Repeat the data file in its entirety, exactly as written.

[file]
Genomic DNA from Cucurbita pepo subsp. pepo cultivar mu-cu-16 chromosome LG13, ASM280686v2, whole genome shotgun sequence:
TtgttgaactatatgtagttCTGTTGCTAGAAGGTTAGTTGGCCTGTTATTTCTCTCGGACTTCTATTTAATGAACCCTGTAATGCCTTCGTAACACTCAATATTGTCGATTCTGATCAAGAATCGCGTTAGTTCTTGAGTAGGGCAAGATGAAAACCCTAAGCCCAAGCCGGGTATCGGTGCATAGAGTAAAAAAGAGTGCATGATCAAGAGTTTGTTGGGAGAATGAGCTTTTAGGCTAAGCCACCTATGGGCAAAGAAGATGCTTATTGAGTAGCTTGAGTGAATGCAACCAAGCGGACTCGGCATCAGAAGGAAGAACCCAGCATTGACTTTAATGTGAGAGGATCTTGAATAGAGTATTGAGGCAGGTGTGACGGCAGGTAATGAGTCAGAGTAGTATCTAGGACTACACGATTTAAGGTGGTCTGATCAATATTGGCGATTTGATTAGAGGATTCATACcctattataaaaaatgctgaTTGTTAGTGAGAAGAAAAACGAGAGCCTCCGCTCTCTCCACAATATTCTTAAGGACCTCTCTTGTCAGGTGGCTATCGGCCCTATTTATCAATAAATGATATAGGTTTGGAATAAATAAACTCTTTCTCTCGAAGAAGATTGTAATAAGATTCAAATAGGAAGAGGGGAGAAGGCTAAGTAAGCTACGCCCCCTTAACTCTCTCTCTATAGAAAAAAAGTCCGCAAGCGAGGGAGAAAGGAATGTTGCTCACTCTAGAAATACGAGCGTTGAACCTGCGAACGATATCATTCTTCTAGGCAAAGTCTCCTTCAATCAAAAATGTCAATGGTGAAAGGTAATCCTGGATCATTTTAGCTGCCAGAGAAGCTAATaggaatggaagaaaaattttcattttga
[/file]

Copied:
Genomic DNA from Cucurbita pepo subsp. pepo cultivar mu-cu-16 chromosome LG13, ASM280686v2, whole genome shotgun sequence:
TtgttgaactatatgtagttCTGTTGCTAGAAGGTTAGTTGGCCTGTTATTTCTCTCGGACTTCTATTTAATGAACCCTGTAATGCCTTCGTAACACTCAATATTGTCGATTCTGATCAAGAATCGCGTTAGTTCTTGAGTAGGGCAAGATGAAAACCCTAAGCCCAAGCCGGGTATCGGTGCATAGAGTAAAAAAGAGTGCATGATCAAGAGTTTGTTGGGAGAATGAGCTTTTAGGCTAAGCCACCTATGGGCAAAGAAGATGCTTATTGAGTAGCTTGAGTGAATGCAACCAAGCGGACTCGGCATCAGAAGGAAGAACCCAGCATTGACTTTAATGTGAGAGGATCTTGAATAGAGTATTGAGGCAGGTGTGACGGCAGGTAATGAGTCAGAGTAGTATCTAGGACTACACGATTTAAGGTGGTCTGATCAATATTGGCGATTTGATTAGAGGATTCATACcctattataaaaaatgctgaTTGTTAGTGAGAAGAAAAACGAGAGCCTCCGCTCTCTCCACAATATTCTTAAGGACCTCTCTTGTCAGGTGGCTATCGGCCCTATTTATCAATAAATGATATAGGTTTGGAATAAATAAACTCTTTCTCTCGAAGAAGATTGTAATAAGATTCAAATAGGAAGAGGGGAGAAGGCTAAGTAAGCTACGCCCCCTTAACTCTCTCTCTATAGAAAAAAAGTCCGCAAGCGAGGGAGAAAGGAATGTTGCTCACTCTAGAAATACGAGCGTTGAACCTGCGAACGATATCATTCTTCTAGGCAAAGTCTCCTTCAATCAAAAATGTCAATGGTGAAAGGTAATCCTGGATCATTTTAGCTGCCAGAGAAGCTAATaggaatggaagaaaaattttcattttga